“If Mexico’s study-abroad plan is carried out as planned, it will be among the most ambitious of its kind. Student mobility, especially that of foreign students to US colleges, is considered a key issue in today’s race for competitiveness, because all major world university rankings agree that US universities continue to be by far the best in the world.”
In Colombia, the number of outbound students still outstrips those coming to study, but the government’s plan to internationalise education aims to raise the international visibility and quality of the country’s higher education system. Encouraging international student and staff mobility as well as the development of joint degree programmes are aspects of this plan. Colombia is one of the largest sending markets in Latin America after Brazil, and the top study destinations for Colombian students are Australia, the US, the UK, Canada, and New Zealand.
US universities expanding links with Latin America
In 2013, Mexico and the US entered into partnership, forming a Bilateral Forum on Higher Education, Innovation and Research. Both governments will encourage wider access to quality higher education, particularly in the fields of science, technology, engineering, and mathematics (STEM). The US Department of State stated that educational exchanges will be expanded and best practice shared:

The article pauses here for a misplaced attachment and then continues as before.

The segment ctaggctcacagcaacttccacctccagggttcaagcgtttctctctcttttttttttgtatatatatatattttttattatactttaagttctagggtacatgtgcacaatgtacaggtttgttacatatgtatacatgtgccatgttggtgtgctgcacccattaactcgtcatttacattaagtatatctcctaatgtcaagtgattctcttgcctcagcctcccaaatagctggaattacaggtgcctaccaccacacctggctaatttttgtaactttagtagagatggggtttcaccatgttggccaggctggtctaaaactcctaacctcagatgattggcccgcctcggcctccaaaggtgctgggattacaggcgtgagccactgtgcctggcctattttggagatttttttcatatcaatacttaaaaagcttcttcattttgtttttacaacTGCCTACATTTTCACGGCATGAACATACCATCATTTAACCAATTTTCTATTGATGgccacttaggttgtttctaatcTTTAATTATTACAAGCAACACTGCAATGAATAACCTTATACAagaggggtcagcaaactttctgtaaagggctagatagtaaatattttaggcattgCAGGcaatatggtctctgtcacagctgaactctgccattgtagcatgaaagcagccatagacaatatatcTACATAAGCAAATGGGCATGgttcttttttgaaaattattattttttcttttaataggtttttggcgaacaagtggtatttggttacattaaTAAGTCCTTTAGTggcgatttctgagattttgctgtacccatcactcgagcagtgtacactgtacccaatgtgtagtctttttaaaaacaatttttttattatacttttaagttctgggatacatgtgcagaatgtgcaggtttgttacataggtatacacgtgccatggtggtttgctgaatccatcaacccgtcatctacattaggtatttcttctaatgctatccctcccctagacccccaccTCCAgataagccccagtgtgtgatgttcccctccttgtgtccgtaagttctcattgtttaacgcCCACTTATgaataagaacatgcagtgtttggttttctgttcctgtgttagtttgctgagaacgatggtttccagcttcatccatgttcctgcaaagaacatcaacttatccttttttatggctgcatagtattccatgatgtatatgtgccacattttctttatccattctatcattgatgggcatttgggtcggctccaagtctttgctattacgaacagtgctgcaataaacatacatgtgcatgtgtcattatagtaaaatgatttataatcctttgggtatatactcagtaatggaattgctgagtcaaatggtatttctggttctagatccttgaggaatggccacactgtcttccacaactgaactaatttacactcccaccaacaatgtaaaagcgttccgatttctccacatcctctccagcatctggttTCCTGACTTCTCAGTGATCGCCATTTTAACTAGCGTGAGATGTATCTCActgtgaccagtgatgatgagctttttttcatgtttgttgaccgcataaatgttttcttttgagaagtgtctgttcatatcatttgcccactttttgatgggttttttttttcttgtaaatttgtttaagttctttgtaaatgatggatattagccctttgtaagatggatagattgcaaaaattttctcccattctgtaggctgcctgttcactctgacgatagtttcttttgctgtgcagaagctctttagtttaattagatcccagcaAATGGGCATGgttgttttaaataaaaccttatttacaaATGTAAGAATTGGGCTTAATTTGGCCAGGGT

“This forum will build upon the many positive educational and research linkages that already exist through federal, state, and local governments, public and private academic institutions, civil society, and the private sector. It will bring together government agency counterparts to deepen cooperation on higher education, innovation, and research. It will also draw on the expertise of the higher education community in both countries.”
One expression of the goals of the Bilateral Forum will be found in a new Mexican campus that Arkansas State University will open in 2015. Up to 5,000 students will be accommodated in the academic space, with a target of 1,000 during the first year of operation. At the event celebrating this major milestone in February 2014, Queretaro Governor Jose Calzada Rovirosa said:
“This is an example of what we can achieve together, the US and Mexico, when we combine forces regarding the most valuable things we have: our youth, the future, the progress of the nation.”
Latin American student interest in UK and vice versa
Meanwhile, in the UK, a recent report in the Guardian argues that the UK should compete with the US and Europe to recruit more Latin American students.
While tighter student visa rules and the crackdown on immigration have been blamed for the reduction in students coming from countries abroad to UK universities, a 2013 newsletter of the UK Higher Education International Unit, projects considerable potential for increased links between British institutions and those in Latin America.
The UK Higher Education International Unit cites an advanced manufacturing collaboration between Sheffield University and Mexico’s Tec de Monterrey as well as the University of Edinburgh’s new Latin American Office in São Paulo as examples of this potential for British institutions in the region.